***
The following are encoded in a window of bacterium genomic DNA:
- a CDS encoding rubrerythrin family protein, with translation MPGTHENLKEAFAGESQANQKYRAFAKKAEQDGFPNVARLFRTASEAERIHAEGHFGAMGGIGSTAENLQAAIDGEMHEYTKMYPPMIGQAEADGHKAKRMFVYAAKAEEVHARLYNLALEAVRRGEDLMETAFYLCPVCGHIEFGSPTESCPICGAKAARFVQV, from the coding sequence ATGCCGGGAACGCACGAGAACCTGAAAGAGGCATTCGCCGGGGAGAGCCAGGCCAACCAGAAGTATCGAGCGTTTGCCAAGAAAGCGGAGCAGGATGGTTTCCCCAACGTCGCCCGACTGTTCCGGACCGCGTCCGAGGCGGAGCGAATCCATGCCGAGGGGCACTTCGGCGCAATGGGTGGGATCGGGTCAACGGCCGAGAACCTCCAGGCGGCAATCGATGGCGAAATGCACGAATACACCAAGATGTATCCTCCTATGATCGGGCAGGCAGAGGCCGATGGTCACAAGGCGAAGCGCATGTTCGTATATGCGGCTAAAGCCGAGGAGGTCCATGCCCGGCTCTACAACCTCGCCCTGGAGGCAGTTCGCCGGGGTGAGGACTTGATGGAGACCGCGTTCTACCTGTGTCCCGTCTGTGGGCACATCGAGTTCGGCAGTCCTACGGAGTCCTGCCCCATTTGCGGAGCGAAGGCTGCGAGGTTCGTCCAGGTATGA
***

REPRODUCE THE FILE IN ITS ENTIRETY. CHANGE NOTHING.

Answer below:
The following are encoded in a window of bacterium genomic DNA:
- a CDS encoding rubrerythrin family protein, with translation MPGTHENLKEAFAGESQANQKYRAFAKKAEQDGFPNVARLFRTASEAERIHAEGHFGAMGGIGSTAENLQAAIDGEMHEYTKMYPPMIGQAEADGHKAKRMFVYAAKAEEVHARLYNLALEAVRRGEDLMETAFYLCPVCGHIEFGSPTESCPICGAKAARFVQV, from the coding sequence ATGCCGGGAACGCACGAGAACCTGAAAGAGGCATTCGCCGGGGAGAGCCAGGCCAACCAGAAGTATCGAGCGTTTGCCAAGAAAGCGGAGCAGGATGGTTTCCCCAACGTCGCCCGACTGTTCCGGACCGCGTCCGAGGCGGAGCGAATCCATGCCGAGGGGCACTTCGGCGCAATGGGTGGGATCGGGTCAACGGCCGAGAACCTCCAGGCGGCAATCGATGGCGAAATGCACGAATACACCAAGATGTATCCTCCTATGATCGGGCAGGCAGAGGCCGATGGTCACAAGGCGAAGCGCATGTTCGTATATGCGGCTAAAGCCGAGGAGGTCCATGCCCGGCTCTACAACCTCGCCCTGGAGGCAGTTCGCCGGGGTGAGGACTTGATGGAGACCGCGTTCTACCTGTGTCCCGTCTGTGGGCACATCGAGTTCGGCAGTCCTACGGAGTCCTGCCCCATTTGCGGAGCGAAGGCTGCGAGGTTCGTCCAGGTATGA